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How to evaluate/simplify integration with 4 parts?

How might I evaluate the following indefinite integral?

$$int k , x^a ,(1-x)^b ,(x-y)^c , (1-x+y)^d ,,dx$$

The aim is to get a function of $y$ once I put in my limits, but $k$, $a$, $b$, $c$, and $d$ are all constants. Any tips would be great.

For background, I am trying to evaluate $int f_{Z,W}(z,w)dw$ from this difference between two random Beta-distributed variables question.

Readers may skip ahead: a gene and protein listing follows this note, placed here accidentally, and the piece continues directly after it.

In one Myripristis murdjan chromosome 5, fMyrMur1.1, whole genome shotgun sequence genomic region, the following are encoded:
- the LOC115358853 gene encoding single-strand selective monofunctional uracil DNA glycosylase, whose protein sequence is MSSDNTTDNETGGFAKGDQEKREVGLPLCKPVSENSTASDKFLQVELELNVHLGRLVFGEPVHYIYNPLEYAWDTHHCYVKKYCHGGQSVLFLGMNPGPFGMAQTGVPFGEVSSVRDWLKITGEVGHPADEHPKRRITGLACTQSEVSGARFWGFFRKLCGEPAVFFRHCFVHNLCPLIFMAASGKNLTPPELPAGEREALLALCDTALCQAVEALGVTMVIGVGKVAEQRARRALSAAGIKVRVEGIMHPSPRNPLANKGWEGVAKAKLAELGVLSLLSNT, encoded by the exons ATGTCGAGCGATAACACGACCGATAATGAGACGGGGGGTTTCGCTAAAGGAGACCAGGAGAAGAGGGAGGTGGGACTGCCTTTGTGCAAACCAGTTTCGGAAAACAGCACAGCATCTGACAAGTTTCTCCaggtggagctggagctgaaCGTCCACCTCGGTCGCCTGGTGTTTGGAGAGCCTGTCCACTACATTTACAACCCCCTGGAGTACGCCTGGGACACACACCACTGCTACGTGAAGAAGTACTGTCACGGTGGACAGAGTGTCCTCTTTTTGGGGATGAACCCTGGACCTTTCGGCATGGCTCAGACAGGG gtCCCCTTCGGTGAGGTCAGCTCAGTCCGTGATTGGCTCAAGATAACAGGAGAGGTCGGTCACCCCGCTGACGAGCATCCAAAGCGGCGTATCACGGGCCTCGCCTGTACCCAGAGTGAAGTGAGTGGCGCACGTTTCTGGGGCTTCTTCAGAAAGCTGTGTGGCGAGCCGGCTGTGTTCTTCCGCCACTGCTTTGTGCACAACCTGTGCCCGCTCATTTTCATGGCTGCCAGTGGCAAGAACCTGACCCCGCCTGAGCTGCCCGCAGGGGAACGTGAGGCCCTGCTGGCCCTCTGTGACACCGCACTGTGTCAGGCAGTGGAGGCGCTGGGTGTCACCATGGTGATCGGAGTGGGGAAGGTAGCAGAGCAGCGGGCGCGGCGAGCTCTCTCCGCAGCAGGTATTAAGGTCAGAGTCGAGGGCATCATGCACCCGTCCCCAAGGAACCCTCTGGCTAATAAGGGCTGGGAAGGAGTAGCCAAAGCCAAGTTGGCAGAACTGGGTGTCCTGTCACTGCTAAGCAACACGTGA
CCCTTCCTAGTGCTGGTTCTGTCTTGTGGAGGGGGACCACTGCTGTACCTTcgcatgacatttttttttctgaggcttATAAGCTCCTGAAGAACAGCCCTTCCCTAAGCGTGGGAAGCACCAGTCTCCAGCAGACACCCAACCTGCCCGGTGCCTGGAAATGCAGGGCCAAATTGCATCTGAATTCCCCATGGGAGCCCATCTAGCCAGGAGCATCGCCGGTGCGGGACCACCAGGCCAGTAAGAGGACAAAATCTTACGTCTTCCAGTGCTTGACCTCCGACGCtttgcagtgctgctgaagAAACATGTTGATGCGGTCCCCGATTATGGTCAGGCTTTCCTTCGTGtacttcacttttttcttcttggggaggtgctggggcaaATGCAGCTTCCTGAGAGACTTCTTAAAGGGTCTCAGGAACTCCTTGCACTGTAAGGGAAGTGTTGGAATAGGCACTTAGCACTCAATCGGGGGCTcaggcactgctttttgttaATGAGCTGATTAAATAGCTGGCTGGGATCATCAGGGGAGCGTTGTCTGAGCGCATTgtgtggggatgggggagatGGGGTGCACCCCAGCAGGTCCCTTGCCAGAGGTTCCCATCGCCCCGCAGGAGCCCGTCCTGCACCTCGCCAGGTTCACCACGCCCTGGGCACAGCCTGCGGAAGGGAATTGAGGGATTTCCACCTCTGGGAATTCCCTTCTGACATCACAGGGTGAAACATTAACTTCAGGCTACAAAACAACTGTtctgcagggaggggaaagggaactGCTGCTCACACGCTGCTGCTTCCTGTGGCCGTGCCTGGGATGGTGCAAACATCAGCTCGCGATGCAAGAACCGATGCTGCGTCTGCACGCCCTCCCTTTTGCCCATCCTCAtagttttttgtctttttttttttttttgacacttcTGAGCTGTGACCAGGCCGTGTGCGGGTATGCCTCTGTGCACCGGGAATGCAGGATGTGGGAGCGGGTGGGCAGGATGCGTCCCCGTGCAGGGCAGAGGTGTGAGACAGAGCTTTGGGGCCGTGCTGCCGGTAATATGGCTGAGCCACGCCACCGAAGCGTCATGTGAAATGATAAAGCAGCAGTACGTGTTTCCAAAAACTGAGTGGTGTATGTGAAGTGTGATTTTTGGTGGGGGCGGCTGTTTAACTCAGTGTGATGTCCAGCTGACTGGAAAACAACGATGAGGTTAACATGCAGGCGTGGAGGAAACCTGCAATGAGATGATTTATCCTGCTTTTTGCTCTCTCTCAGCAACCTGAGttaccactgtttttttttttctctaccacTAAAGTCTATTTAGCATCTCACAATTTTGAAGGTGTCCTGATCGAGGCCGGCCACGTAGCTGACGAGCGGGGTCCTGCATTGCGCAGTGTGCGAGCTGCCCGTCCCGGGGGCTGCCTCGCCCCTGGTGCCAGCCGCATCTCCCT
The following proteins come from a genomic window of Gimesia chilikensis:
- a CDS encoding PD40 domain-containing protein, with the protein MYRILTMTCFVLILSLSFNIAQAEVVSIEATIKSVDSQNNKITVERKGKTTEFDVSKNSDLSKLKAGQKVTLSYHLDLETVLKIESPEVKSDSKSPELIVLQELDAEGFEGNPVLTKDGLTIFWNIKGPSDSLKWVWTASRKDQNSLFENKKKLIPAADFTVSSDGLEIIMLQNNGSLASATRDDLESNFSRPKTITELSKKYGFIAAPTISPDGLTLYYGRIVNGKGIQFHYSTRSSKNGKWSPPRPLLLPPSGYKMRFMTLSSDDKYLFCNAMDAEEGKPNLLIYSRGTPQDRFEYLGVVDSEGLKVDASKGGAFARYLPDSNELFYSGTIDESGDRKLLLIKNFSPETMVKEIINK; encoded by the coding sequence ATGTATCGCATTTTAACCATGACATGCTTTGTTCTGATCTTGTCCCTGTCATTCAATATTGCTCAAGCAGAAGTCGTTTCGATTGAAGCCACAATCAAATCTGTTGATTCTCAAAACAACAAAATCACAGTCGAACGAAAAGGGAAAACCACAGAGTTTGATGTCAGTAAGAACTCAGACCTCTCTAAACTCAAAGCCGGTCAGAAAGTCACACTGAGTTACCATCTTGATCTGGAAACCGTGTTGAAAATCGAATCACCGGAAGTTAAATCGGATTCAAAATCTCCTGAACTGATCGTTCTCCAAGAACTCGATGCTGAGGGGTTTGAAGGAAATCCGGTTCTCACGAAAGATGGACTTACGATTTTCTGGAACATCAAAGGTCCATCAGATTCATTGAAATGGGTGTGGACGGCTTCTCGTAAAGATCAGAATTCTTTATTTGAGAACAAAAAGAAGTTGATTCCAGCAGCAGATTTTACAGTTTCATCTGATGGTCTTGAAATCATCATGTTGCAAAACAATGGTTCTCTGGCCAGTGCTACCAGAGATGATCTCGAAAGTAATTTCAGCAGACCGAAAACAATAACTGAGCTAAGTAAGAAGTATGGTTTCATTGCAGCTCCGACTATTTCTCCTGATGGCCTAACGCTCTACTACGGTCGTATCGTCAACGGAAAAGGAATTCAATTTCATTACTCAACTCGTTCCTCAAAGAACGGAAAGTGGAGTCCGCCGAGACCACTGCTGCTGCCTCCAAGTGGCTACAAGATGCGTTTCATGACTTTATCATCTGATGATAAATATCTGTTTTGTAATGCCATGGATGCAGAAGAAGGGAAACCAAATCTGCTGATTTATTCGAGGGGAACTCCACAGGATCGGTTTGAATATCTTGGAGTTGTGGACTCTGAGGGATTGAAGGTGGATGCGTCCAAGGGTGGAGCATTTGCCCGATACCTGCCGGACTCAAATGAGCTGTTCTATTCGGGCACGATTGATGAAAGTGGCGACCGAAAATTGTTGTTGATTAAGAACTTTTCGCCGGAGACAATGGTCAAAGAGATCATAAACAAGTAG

Would I have to use integration by parts? How would this be done in practice? Wouldn’t it get very messy?

$$t = x^a; frac{dt}{dx} = frac{x^{a+1}}{a+1}$$

$$u = (1-x)^b; frac{du}{dx} = -frac{(1 – x)^{1 + b}}{1 + b}$$

$$v = (x-y)^c; frac{dv}{dx} = frac{(x – y)^{1 + c}}{1 + c}$$

$$w = (1-x+y)^d; frac{dw}{dx} = -frac{(1 – x + y)^{1 + d}}{1 + d}$$

I noticed that Wolfram (please don’t judge me) couldn’t do it within its time limit, so I guess this is more complicated than I had anticipated. But maybe there’s a ‘trick’ or rule that can simplify my problem to make it more digestible for either a human or machine to evaluate?

Mathematics Asked on November 21, 2021

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